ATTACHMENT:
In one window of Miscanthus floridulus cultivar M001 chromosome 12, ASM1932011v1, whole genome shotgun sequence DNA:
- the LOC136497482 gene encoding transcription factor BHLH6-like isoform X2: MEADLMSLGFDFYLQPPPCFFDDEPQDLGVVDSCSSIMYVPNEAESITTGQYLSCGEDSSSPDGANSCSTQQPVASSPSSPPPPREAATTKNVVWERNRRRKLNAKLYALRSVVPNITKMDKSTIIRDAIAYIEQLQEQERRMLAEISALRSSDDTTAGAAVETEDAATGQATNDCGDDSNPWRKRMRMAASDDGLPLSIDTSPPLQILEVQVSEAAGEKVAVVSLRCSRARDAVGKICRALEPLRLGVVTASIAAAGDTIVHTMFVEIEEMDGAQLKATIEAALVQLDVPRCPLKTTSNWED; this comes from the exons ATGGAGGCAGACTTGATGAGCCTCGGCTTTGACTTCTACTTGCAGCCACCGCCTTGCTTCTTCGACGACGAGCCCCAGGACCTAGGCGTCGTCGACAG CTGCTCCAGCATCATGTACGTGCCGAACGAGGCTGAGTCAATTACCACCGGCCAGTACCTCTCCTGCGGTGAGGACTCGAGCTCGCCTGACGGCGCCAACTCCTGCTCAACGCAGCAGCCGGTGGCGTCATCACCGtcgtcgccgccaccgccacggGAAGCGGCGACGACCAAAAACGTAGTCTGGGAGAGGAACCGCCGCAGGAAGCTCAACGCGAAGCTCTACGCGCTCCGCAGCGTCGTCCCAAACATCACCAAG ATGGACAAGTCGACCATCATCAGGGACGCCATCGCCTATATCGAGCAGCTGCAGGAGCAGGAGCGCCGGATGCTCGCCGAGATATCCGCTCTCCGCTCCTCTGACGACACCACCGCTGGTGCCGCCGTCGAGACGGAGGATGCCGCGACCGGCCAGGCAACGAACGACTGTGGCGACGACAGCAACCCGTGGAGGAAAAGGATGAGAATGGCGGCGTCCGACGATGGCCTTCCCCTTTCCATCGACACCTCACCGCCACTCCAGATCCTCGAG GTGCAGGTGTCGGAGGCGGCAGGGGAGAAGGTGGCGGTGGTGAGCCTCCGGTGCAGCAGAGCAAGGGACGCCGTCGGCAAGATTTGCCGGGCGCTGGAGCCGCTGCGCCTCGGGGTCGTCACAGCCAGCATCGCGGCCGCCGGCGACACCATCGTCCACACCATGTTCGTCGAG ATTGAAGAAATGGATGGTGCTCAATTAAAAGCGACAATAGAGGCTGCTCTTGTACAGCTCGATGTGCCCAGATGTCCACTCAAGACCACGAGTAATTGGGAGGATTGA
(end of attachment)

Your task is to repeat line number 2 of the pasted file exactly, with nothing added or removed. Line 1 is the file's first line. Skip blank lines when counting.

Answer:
- the LOC136497482 gene encoding transcription factor BHLH6-like isoform X2: MEADLMSLGFDFYLQPPPCFFDDEPQDLGVVDSCSSIMYVPNEAESITTGQYLSCGEDSSSPDGANSCSTQQPVASSPSSPPPPREAATTKNVVWERNRRRKLNAKLYALRSVVPNITKMDKSTIIRDAIAYIEQLQEQERRMLAEISALRSSDDTTAGAAVETEDAATGQATNDCGDDSNPWRKRMRMAASDDGLPLSIDTSPPLQILEVQVSEAAGEKVAVVSLRCSRARDAVGKICRALEPLRLGVVTASIAAAGDTIVHTMFVEIEEMDGAQLKATIEAALVQLDVPRCPLKTTSNWED; this comes from the exons ATGGAGGCAGACTTGATGAGCCTCGGCTTTGACTTCTACTTGCAGCCACCGCCTTGCTTCTTCGACGACGAGCCCCAGGACCTAGGCGTCGTCGACAG CTGCTCCAGCATCATGTACGTGCCGAACGAGGCTGAGTCAATTACCACCGGCCAGTACCTCTCCTGCGGTGAGGACTCGAGCTCGCCTGACGGCGCCAACTCCTGCTCAACGCAGCAGCCGGTGGCGTCATCACCGtcgtcgccgccaccgccacggGAAGCGGCGACGACCAAAAACGTAGTCTGGGAGAGGAACCGCCGCAGGAAGCTCAACGCGAAGCTCTACGCGCTCCGCAGCGTCGTCCCAAACATCACCAAG ATGGACAAGTCGACCATCATCAGGGACGCCATCGCCTATATCGAGCAGCTGCAGGAGCAGGAGCGCCGGATGCTCGCCGAGATATCCGCTCTCCGCTCCTCTGACGACACCACCGCTGGTGCCGCCGTCGAGACGGAGGATGCCGCGACCGGCCAGGCAACGAACGACTGTGGCGACGACAGCAACCCGTGGAGGAAAAGGATGAGAATGGCGGCGTCCGACGATGGCCTTCCCCTTTCCATCGACACCTCACCGCCACTCCAGATCCTCGAG GTGCAGGTGTCGGAGGCGGCAGGGGAGAAGGTGGCGGTGGTGAGCCTCCGGTGCAGCAGAGCAAGGGACGCCGTCGGCAAGATTTGCCGGGCGCTGGAGCCGCTGCGCCTCGGGGTCGTCACAGCCAGCATCGCGGCCGCCGGCGACACCATCGTCCACACCATGTTCGTCGAG ATTGAAGAAATGGATGGTGCTCAATTAAAAGCGACAATAGAGGCTGCTCTTGTACAGCTCGATGTGCCCAGATGTCCACTCAAGACCACGAGTAATTGGGAGGATTGA